Originally Posted by JC45
Glad to hear everything went back together ok. I’ve heard about the LEM trigger but don’t know much about them, could you explain a little more about them ?
Imagine if a Colt 1911 and a Colt Python met at the Drunken Barn Dance, made love in the hay loft, and had a child that they named LEM.
The LEM is for a fighting weapon and probably not as important for a gun that just goes to the range for friendly shooting. To it's fanbase, the LEM takes the most desirable of all the trigger systems and rolls them all up into one. It's got a fairly light break (+/- 5 pounds) like a striker fired, but more crisp like a SA. Initial take-up is long, like a DA. It's unencumbered by safety contraptions of other systems. It's reliable and safe, like a hammer fired. And all the shots are the same, first to last, unlike DA/SA.
To ready an LEM, you rack the slide and chamber a round. You can ride the hammer as you holster the weapon. When you draw and acquire the target, the distance of the initial trigger take-up is almost as far as a DA. But the pressure on the trigger is light, about two pounds. You then hit a wall, and it takes almost five pounds to drop the hammer. Boom.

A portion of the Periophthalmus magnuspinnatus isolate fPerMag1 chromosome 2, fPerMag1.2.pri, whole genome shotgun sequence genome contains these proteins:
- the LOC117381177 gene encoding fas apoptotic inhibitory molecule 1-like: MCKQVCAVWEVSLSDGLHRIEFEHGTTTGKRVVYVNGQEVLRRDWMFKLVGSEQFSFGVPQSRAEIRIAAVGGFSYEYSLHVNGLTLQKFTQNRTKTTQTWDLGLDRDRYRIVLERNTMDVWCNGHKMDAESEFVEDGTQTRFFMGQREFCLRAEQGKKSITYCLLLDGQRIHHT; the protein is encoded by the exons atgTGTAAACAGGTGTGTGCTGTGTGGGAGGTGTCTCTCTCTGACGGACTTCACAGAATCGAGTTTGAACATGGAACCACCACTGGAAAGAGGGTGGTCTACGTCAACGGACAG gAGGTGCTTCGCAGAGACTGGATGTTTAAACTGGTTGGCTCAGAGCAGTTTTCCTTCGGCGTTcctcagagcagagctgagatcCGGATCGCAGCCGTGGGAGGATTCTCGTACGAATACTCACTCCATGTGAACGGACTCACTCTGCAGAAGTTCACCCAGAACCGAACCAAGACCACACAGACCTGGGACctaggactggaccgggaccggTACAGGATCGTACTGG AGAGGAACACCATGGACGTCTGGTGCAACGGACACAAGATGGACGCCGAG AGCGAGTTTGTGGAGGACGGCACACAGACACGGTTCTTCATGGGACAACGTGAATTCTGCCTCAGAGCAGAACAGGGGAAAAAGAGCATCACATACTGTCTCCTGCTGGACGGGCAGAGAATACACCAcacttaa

Trigger reset is longer than you'd see on a 1911 or a Glock, but not as far as a DA revolver. After the reset, there is still a bit of take-up until you hit the wall, and then you do it all over again.
When you're done shooting and you take your finger off the trigger, everything goes to it's initial state, you reholster the weapon, and you're ready to go again.
It's pretty easy to learn to shoot an LEM accurately and fast. Perhaps not as easy as SAO, but definitely moreso than DAO or DA/SA. Swapping over from one trigger system is a matter of installing different trigger parts. It's not so hard that an expert armorer is required, but a comfort of working with parts and pins and springs is required. The only tool required is a punch for pushing pins and a chopstick for aligning parts.